Analysis of the challenges in the distribution of low-income housing in South Africa: The case of Delft Symphony Community, in Cape Town, 2000-2015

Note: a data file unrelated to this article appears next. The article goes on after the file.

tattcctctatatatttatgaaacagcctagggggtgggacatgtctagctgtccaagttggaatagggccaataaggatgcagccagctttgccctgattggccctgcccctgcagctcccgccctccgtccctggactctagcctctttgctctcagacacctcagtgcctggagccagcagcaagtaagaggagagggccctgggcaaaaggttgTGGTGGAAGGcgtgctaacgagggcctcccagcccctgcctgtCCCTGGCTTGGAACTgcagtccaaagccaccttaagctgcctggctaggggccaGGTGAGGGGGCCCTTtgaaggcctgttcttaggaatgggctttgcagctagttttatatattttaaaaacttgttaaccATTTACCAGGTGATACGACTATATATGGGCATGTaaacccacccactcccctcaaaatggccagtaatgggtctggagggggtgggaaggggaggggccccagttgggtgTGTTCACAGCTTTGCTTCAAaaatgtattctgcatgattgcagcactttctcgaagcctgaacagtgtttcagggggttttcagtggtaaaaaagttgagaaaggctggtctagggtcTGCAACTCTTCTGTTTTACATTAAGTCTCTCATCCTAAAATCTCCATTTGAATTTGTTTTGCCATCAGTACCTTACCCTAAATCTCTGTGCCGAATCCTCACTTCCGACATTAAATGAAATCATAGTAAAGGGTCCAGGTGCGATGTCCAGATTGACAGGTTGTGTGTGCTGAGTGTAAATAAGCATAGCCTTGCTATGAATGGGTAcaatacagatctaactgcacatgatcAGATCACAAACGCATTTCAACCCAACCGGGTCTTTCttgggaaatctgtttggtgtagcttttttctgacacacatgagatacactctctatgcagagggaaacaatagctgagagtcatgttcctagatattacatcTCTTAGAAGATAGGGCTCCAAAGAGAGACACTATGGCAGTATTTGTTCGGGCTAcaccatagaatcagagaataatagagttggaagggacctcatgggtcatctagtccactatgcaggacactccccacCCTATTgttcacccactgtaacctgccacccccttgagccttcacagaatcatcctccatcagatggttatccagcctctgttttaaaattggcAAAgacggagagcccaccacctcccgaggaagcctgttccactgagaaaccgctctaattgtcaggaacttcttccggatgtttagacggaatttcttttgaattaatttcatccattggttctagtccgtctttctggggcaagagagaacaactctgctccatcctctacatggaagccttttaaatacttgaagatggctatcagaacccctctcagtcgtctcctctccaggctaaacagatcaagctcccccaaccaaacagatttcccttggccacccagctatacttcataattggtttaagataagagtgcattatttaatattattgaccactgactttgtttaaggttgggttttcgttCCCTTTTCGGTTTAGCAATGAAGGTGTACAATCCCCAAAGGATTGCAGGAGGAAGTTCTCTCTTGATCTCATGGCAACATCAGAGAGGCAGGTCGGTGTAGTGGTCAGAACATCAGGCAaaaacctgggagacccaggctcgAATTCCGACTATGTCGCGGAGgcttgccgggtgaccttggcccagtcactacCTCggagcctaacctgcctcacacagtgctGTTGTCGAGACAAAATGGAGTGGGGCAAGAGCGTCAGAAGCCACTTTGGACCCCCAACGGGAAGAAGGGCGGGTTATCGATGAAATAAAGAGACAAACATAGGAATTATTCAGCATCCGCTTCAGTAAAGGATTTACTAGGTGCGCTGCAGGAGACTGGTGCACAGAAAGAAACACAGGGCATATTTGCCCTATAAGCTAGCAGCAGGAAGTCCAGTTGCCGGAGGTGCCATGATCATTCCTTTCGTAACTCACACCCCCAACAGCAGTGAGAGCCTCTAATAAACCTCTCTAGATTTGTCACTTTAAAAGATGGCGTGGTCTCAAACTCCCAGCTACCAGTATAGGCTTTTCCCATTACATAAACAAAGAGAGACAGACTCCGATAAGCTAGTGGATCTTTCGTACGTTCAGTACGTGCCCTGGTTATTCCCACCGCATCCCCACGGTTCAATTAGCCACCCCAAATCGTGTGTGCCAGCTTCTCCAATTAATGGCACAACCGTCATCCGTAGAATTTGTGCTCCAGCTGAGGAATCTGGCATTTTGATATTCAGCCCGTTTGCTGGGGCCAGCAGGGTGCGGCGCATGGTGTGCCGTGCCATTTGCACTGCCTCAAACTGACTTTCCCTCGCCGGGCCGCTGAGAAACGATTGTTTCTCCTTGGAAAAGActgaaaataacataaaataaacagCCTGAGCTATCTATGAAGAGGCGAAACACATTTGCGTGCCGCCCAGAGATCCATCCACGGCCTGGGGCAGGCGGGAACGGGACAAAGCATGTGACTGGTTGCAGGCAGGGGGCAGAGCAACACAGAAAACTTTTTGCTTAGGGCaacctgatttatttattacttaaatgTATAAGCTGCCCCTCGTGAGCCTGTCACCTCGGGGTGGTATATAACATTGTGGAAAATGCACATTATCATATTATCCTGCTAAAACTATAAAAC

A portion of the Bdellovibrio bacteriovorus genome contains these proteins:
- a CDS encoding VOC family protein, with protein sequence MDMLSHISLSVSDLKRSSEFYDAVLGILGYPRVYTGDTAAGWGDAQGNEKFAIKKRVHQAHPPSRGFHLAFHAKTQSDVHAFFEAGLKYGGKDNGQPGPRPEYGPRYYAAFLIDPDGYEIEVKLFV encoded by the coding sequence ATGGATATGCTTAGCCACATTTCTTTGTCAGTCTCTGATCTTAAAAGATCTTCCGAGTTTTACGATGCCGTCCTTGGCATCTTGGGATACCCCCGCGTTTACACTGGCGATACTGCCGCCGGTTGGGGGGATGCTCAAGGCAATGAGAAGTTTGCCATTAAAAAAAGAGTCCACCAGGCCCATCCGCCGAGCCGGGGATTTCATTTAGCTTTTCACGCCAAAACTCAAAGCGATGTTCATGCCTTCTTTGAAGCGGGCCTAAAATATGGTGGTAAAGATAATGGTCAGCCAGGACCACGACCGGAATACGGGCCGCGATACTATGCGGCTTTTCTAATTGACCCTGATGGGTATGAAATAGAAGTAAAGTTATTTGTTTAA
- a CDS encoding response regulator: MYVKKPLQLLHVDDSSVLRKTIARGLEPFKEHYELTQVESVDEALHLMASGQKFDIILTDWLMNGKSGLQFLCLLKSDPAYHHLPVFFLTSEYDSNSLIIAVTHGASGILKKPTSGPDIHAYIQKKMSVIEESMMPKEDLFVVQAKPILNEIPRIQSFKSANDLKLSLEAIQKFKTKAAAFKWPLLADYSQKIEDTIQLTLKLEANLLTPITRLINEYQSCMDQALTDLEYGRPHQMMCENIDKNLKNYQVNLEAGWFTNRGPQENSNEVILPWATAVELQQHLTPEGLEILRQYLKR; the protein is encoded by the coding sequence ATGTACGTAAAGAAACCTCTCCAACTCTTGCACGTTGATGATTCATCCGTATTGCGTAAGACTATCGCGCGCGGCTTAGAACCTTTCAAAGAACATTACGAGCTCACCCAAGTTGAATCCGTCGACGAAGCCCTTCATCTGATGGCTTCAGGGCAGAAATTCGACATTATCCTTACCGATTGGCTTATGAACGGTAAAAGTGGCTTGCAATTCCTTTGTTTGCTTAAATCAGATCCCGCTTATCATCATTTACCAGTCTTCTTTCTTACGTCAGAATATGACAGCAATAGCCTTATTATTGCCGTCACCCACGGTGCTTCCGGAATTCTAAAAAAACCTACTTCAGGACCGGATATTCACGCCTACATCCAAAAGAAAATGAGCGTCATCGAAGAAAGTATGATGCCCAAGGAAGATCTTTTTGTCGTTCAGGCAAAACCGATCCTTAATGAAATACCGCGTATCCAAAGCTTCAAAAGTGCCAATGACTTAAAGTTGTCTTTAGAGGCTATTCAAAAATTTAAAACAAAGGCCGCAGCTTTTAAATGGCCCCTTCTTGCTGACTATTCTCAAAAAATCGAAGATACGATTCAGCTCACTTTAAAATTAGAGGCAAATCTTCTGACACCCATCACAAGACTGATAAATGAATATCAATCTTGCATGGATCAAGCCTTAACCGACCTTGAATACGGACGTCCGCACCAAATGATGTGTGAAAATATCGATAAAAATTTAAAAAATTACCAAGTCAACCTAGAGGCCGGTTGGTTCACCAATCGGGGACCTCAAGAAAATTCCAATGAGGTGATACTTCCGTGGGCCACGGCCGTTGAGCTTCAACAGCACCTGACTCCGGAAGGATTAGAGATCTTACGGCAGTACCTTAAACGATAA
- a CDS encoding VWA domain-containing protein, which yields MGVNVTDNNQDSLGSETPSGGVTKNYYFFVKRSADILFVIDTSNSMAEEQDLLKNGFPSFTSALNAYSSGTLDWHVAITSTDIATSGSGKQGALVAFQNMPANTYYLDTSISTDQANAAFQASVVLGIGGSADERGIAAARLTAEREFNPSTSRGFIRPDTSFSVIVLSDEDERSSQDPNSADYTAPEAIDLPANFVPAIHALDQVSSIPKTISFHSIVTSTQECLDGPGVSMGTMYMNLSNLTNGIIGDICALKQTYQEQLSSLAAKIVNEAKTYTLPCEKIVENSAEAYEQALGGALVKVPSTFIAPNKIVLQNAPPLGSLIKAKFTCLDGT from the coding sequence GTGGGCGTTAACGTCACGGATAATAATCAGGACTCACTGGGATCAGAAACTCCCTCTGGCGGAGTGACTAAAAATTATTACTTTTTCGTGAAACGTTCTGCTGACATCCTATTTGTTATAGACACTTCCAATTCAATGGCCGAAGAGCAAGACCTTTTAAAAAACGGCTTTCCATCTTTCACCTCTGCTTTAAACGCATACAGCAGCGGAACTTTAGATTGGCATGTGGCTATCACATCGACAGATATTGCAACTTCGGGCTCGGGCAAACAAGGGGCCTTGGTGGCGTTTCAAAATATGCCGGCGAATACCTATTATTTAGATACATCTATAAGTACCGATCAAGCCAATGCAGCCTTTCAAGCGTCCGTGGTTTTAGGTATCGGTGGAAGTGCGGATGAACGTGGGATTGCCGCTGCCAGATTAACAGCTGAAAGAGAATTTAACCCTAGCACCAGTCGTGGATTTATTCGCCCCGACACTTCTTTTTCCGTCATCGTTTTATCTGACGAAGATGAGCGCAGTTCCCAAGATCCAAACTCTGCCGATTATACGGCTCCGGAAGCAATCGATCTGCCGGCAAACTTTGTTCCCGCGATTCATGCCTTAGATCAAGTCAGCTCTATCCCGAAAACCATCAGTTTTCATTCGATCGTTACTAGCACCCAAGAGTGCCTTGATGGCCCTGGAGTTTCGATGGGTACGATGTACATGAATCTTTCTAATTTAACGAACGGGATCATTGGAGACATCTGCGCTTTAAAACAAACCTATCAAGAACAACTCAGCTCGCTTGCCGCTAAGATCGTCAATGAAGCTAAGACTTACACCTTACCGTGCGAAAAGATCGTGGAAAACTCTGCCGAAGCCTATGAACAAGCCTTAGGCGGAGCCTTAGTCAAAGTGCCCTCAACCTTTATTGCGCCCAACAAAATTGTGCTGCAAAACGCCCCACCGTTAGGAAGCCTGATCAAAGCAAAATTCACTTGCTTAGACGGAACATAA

There is a major urban housing crisis in South Africa expressing itself in the failure of the government to provide low-income housing to urban residents. Considering this crisis, the specific purpose of this study was to examine the challenges to effective distribution of low-income housing with specific reference to the Delft Symphony community, focussing on the epoch from the years 2000-2015. The study was motivated by the fact that while there is an abundance of research conducted in the Cape flats, research focusing on the Delft Symphony community (DS community) is scanty especially on low-income housing distribution. This research gap became the focus of this thesis. To understand the challenges to effective distribution of low-income housing, this study was grounded in two theories namely the theory of justice and the self-help housing theory. The study employed qualitative methods in which semi-structured and in-depth interviews were conducted to collect the necessary data. This research used twenty-eight (28) key informants, and these were selected through snowball and stratified samplings. Qualitative data were analysed using content and thematic analysis. The findings revealed that government internal bureaucratic procedures and due processes such as the land approval process seem to contribute to the sluggish distribution of low-income housing in the DS community. The study also found that the low-income housing processes in the DS community are seemingly driven by politics manifesting in the allocation of houses based on political affiliations. The main recommendation from this study is that to improve the distribution of low-income housing, there is a need for the government to revitalise transparency and reduce bureaucratic delays in the processes of low-income housing.